Remembering St. Ambrose of Milan: A Pillar of Early Christianity — By: Church Militant

Saint Ambrose was born into a notable Roman family around 340 in Trier, Arles or Lyons. His father, also named Ambrose, was the prefect of Gallia, overseeing regions that now comprise France, Britain, Spain and parts of Africa. Raised in a Christian household, Ambrose lived an early life shaped by his family’s faith and status.

“A Study of a Head (St. Ambrose)”
Peter Paul Reubens, c. 1618
Scottish National Gallery

Ambrose’s sister, Marcellina, and his brother, Satyrus, played significant roles in his spiritual upbringing. After his father’s death, the family moved to Rome, where Ambrose received an education that honed his skills in Greek and Roman literature.

Ambrose’s path to the episcopate was unconventional. Trained in law, he rose to prominence as a skilled orator and lawyer and was eventually appointed as the governor of Liguria and Aemilia, with Milan as his base.

His life took a dramatic turn in 374 following the death of Arian Bp. Auxentius of Milan. During the election for a new bishop, Ambrose, then only a catechumen, was unexpectedly acclaimed by the people. Despite his initial reluctance, he accepted the episcopal office, seeing it as a divine calling.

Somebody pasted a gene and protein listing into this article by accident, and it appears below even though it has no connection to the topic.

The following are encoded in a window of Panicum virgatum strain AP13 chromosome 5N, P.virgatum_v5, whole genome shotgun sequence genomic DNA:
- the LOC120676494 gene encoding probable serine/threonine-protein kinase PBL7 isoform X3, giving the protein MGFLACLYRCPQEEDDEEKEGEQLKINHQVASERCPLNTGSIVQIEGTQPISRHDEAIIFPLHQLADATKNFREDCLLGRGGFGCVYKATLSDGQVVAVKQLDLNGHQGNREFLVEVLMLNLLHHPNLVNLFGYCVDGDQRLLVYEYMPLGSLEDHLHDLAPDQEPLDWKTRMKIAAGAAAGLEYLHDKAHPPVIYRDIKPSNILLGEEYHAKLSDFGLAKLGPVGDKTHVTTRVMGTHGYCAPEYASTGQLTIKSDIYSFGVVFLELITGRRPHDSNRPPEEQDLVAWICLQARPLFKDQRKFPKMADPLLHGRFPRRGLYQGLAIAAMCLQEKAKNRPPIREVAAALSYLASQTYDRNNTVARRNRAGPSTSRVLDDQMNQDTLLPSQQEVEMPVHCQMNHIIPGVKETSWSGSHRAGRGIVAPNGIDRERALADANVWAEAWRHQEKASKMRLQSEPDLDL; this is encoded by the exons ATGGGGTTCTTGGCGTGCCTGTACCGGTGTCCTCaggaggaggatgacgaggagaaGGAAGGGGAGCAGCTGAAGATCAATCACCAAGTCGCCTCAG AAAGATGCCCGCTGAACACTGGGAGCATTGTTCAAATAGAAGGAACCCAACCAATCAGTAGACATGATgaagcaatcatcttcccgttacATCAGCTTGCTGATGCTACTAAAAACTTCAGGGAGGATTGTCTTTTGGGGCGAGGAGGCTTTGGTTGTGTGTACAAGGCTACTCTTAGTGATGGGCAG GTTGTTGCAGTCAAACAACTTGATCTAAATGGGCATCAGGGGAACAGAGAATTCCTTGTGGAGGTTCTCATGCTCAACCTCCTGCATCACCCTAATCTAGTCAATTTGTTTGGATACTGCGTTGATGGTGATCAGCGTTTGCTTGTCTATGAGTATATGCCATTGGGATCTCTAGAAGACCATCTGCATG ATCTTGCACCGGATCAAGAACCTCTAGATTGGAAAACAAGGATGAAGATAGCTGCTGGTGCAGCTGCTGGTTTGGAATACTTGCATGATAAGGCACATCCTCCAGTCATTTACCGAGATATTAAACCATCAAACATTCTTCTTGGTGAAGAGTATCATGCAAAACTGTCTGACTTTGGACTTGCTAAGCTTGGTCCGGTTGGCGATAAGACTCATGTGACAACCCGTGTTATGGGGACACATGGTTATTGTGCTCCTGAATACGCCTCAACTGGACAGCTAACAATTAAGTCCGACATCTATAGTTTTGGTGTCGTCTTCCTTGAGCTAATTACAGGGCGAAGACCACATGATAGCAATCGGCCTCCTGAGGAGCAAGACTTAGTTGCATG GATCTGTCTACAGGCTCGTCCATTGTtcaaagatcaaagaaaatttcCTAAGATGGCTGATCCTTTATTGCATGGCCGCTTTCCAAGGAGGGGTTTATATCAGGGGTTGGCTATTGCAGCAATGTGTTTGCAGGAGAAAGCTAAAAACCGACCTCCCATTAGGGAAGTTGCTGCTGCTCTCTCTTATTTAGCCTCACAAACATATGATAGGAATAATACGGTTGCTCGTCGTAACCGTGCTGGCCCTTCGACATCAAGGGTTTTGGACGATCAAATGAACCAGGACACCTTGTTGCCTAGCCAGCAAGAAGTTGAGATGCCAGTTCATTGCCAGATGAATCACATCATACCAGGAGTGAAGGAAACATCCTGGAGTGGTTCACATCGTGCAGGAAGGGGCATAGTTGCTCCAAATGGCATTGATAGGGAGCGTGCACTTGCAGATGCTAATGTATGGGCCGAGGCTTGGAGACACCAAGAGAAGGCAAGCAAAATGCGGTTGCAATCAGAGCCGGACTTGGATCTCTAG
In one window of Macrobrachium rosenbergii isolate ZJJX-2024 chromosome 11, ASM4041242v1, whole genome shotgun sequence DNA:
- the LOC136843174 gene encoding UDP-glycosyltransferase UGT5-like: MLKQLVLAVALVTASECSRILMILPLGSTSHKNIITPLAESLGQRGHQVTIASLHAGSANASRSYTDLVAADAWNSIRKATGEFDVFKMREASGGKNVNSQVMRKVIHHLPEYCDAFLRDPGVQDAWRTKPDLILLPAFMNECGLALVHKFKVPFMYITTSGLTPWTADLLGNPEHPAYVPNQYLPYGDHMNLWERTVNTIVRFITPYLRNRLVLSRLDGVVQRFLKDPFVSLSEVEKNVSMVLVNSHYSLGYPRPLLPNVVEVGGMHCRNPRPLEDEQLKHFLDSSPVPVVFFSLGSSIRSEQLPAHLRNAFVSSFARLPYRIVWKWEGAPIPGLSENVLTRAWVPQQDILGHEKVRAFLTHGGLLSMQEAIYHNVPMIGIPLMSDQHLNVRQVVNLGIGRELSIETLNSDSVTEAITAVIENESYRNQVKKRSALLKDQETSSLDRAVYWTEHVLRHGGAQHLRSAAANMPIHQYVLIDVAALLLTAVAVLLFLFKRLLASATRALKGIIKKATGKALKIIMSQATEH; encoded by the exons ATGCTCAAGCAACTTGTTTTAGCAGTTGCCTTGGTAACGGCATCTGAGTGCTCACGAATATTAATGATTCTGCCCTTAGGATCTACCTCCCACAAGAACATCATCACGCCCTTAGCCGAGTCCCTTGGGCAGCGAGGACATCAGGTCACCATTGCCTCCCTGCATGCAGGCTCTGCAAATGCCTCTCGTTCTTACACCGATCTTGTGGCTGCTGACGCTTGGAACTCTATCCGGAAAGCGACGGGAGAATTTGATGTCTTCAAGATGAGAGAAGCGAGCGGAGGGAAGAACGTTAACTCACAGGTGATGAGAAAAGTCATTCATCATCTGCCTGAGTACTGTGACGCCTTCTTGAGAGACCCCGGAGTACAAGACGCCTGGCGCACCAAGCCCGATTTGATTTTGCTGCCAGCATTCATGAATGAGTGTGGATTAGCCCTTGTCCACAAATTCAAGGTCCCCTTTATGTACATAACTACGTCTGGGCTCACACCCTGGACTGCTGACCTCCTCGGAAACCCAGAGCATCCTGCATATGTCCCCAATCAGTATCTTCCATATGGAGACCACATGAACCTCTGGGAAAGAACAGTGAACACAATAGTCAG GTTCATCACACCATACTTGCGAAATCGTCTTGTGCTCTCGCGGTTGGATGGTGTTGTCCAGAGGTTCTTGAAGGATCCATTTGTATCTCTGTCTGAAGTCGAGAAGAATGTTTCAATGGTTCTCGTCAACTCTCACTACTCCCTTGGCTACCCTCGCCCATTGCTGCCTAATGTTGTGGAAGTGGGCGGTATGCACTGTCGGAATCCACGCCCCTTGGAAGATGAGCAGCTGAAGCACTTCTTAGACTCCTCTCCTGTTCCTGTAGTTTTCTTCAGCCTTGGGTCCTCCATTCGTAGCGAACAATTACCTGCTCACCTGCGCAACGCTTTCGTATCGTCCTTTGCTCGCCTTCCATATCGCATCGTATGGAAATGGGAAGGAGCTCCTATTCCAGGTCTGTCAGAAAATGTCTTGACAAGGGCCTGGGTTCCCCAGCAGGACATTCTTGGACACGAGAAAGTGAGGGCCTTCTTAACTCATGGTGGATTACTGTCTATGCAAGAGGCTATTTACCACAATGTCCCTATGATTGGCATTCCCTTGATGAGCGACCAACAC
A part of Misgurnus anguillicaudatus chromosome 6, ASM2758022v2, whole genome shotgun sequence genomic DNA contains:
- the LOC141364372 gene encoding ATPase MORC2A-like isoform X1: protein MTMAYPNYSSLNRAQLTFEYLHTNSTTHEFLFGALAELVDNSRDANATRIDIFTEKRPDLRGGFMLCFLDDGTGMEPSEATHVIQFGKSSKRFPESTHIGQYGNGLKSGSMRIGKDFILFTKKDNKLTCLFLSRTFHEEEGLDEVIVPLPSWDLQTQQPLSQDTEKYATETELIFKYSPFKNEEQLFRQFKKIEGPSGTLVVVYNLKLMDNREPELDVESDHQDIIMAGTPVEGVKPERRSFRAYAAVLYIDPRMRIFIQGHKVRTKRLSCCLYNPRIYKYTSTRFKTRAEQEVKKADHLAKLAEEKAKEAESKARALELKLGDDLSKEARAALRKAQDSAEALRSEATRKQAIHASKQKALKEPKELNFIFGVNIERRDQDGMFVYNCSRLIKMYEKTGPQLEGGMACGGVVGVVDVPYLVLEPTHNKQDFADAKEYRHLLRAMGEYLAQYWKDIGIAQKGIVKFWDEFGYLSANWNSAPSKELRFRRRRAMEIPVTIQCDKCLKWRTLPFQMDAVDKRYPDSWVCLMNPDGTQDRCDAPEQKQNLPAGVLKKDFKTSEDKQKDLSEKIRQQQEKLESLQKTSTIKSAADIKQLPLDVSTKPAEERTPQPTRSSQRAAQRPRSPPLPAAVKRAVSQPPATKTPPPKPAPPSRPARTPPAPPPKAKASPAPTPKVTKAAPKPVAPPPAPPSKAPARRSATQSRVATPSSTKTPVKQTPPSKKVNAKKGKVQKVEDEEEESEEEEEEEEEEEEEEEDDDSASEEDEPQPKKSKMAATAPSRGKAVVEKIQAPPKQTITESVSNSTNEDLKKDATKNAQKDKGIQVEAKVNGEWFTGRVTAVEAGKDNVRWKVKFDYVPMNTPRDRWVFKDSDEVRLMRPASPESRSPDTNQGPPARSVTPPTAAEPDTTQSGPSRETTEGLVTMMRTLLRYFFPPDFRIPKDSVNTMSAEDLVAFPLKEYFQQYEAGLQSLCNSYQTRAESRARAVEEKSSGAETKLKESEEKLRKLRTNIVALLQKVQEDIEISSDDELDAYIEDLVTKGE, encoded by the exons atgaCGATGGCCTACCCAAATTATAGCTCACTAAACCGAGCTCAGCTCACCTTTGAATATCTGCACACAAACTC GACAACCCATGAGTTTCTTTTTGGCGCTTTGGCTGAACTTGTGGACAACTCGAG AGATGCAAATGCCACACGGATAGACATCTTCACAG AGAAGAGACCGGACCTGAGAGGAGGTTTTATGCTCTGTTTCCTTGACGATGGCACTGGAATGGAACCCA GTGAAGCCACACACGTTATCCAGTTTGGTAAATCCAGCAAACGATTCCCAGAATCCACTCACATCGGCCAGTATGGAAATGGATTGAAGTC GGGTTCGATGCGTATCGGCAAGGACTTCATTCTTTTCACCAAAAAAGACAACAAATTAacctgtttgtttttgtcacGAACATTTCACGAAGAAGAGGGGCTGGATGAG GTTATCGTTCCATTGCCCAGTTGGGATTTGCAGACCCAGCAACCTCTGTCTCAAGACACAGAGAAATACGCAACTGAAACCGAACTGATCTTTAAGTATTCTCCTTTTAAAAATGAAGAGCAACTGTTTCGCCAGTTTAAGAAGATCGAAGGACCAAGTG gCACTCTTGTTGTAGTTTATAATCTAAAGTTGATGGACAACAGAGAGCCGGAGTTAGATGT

Bishop of Milan, Defender of Orthodoxy

At that time in the early Church, the heresy of Arianism was attempting to tear the Church asunder. Propagated by the Alexandrian priest Arius, Arianism posited that Jesus Christ, while divine, was not coeternal with the Father, suggesting a time when the Son did not exist. As the bishop, Ambrose found himself at the epicenter of the Arian controversy. Milan was a crucial imperial hub, and its theological leanings had wide-reaching implications. Ambrose’s predecessor, Auxentius, was an Arian, and his death left a deeply divided community.